Sovereign wealth funds (SWFs) in the Middle East are set to continue investing in real estate around the world despite the economic slowdown, according to analysis from Cushman & Wakefield property services company. It noted that Saudi Arabia could be poised to become a more active investor in international real estate markets.
With the oil price having almost trebled over the last decade, oil-rich countries are still building up high levels of reserves in spite of the slump in the global economy, the firm said.
Yahya Abdulla, head of capital markets for the Middle East at Cushman & Wakefield , said: "With sufficient funds seeming available in the short to medium term, whilst primary focus will remain on internal investments, a need to diversify in order to safeguard the nation's wealth will ensure that Middle Eastern SWFs continue to invest across the globe."
"Without having the same returns criteria, life-span or cost of capital of large real estate funds, these organizations will seek to increase their portfolio, only making an exit once a compelling and perhaps strategic opportunity arises."
Saudi Arabia could be a potential game changer
Although the Kingdom was by far the major nation in the Middle East in terms of petrochemical reserves, population and wealth, it had kept the lowest profile regarding its international investment, he said.
But there had been a real momentum shift within the country recently, he said, with trillion-dollar infrastructure and property projects earmarked for the cities of Jeddah and Riyadh. "While there have been instances of Saudi Arabian institutions investing successfully in global real estate markets, we have perhaps only seen the tip of the sand dune," he said.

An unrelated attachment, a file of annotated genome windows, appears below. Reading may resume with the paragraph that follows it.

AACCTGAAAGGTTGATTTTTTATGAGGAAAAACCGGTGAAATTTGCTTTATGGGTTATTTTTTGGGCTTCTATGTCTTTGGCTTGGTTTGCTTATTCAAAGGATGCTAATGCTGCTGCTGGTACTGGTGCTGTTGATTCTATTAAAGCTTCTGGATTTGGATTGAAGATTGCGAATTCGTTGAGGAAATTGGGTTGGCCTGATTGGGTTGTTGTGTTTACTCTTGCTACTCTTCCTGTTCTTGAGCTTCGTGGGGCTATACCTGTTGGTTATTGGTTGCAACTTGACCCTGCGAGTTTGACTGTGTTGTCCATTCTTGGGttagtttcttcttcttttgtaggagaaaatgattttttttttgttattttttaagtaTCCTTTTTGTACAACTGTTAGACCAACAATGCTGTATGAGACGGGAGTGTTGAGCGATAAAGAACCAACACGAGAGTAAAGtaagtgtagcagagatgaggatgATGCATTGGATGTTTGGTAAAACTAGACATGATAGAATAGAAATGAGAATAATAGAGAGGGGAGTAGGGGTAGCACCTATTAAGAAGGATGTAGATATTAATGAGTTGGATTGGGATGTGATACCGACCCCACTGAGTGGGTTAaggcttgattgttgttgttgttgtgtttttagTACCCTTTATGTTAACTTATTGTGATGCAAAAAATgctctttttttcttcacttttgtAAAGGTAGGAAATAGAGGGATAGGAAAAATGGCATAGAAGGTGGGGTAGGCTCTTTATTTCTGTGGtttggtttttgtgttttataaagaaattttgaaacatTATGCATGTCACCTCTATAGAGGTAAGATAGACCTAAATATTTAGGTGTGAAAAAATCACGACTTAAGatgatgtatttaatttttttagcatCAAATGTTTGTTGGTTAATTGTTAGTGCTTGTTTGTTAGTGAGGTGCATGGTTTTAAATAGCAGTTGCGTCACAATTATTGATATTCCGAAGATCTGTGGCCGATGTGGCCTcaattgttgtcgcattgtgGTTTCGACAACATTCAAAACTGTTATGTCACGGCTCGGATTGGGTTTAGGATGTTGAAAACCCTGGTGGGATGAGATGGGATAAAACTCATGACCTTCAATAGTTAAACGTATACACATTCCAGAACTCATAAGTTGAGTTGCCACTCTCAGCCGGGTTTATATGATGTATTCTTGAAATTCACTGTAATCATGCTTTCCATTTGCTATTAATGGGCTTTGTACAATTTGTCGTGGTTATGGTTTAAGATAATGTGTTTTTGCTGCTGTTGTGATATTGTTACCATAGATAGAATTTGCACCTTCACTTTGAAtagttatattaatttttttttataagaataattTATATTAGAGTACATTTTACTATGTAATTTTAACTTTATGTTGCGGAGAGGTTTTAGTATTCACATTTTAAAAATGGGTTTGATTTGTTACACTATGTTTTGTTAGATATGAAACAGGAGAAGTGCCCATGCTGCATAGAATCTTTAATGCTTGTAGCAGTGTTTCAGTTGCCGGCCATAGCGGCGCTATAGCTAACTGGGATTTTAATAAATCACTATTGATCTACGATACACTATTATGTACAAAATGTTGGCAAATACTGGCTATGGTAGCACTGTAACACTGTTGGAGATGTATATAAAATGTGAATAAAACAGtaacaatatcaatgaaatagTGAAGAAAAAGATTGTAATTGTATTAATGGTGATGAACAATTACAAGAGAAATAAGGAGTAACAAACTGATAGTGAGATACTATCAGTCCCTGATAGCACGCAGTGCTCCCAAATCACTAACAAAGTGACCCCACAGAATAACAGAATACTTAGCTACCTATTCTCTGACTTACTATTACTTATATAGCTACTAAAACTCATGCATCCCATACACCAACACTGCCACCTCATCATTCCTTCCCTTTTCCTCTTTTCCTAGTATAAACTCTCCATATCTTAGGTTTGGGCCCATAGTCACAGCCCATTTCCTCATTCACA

Middle Eastern SWFs have now begun to accumulate a diverse portfolio of international trophy assets
Middle Eastern SWFs have now begun to accumulate a diverse portfolio of international trophy assets, already having a significant track record and pipeline of domestic investments, Abdulla said.
This has let them preserve their wealth and at the same time increase their country's stature in an ever-shrinking world.
It is the Gulf Cooperative Council countries that have been the most active in the region in terms of cross-border real estate investment in the last 18 months – Qatar, Kuwait and the UAE.
Lebanon, Bahrain and Turkey were also investment heavyweights with substantial wealth, but they lacked the natural resource backing, he said.
"Against the backdrop of a global economic slowdown, the appetite and indeed competition for large trophy assets – more than £200 million – is limited to few funds and institutions," he said.
But, despite this, it is a general misconception that vendors can put a big premium on these assets because these SWFs are so rich, and because of an "insulated trophy asset pricing structure," Abdulla noted.
The Saudi Gazette